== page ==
Today, computer viruses, Trojans, and worms are summarily removed from computers when found. Even in the case of the One-half virus that is designed to make safe removal difficult, disinfection is still possible without damaging the host system. Antiviral programs seldom attempt to remove a virus unless they believe there are no harmful consequences for doing so. But what if the consequence extends beyond the infected computer in question? Put another way, what if the removal of a virus on one machine will cause damage on another remotely located machine? If harmful consequences result from removing malware then the payoff for removal becomes a negative quantity in game theoretic terms. Of course, leaving the malware on the system may have a payoff that is even more negative. This begs the question as to whether or not there exist malware enforceable games between the host and the malware that have a higher payoff for the host when the malware is allowed to remain after discovery.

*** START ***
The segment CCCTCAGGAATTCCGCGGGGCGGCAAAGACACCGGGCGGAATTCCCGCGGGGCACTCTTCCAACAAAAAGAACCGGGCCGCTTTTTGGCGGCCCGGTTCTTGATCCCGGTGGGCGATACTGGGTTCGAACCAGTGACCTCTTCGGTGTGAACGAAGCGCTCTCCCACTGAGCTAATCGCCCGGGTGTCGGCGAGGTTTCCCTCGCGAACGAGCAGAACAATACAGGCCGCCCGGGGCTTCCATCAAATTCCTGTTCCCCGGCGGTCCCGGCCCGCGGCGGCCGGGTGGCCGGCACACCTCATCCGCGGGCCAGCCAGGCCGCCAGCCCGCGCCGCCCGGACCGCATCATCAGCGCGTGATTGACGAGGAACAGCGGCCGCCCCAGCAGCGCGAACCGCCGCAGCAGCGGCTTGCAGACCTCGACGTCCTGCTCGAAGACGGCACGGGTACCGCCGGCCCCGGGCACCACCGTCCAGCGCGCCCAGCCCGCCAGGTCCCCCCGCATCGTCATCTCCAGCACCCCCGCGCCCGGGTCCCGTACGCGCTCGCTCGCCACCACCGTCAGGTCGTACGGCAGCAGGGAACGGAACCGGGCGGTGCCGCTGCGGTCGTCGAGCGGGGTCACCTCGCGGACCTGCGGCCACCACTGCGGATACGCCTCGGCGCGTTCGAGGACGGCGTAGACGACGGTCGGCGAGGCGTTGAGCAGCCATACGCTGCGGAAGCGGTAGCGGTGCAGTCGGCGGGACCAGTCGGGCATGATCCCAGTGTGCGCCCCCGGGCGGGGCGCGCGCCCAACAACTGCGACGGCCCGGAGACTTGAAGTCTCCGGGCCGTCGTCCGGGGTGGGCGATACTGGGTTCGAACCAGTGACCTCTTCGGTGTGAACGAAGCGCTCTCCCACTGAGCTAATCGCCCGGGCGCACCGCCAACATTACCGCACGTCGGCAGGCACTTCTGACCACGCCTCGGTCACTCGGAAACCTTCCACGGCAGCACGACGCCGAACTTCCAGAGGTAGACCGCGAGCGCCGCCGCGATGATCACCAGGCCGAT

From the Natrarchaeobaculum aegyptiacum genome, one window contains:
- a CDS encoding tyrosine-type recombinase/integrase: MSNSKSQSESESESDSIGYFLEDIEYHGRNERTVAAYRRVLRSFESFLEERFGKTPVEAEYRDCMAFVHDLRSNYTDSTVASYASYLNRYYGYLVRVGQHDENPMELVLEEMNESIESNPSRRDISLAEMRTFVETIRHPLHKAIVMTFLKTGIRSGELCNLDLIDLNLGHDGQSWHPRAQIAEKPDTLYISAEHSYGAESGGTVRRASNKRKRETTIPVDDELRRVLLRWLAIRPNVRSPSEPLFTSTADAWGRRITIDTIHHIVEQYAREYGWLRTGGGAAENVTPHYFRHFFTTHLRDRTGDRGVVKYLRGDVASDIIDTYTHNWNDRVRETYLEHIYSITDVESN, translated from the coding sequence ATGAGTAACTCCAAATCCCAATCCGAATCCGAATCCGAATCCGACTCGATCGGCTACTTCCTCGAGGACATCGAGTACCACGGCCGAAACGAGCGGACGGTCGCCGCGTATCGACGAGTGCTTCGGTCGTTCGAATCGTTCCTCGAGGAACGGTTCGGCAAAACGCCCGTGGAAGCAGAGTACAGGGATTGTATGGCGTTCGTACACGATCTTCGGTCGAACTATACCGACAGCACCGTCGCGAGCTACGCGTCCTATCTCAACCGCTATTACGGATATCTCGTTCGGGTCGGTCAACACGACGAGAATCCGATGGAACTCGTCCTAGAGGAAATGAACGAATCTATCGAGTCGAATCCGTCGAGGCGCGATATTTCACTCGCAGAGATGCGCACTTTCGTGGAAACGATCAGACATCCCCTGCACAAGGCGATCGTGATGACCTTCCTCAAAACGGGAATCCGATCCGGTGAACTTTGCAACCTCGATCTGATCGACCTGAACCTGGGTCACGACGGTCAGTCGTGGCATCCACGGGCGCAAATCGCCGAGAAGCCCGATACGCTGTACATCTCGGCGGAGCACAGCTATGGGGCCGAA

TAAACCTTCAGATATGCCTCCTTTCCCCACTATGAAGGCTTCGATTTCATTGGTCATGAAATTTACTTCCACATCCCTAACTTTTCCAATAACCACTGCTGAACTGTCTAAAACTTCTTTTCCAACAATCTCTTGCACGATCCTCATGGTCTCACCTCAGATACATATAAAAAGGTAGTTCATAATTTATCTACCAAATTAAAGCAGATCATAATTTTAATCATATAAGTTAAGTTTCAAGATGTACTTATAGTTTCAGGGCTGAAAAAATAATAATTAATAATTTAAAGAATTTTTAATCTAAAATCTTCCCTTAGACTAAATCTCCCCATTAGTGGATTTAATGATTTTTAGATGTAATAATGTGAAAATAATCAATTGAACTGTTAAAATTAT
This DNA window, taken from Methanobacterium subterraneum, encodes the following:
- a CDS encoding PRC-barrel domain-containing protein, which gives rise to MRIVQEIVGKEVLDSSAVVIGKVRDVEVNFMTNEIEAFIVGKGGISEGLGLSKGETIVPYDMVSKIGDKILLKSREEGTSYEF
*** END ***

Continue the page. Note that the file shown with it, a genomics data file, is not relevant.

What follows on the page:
The unspoken dream of every virus writer is to design a virus that cannot be safely removed even after discovery.1
It is this that would constitute a true digital disease. This chapter investigates how various technologies can achieve this end when appropriately combined.
A dedicated attacker may have a rather serious goal in mind. For example, the ...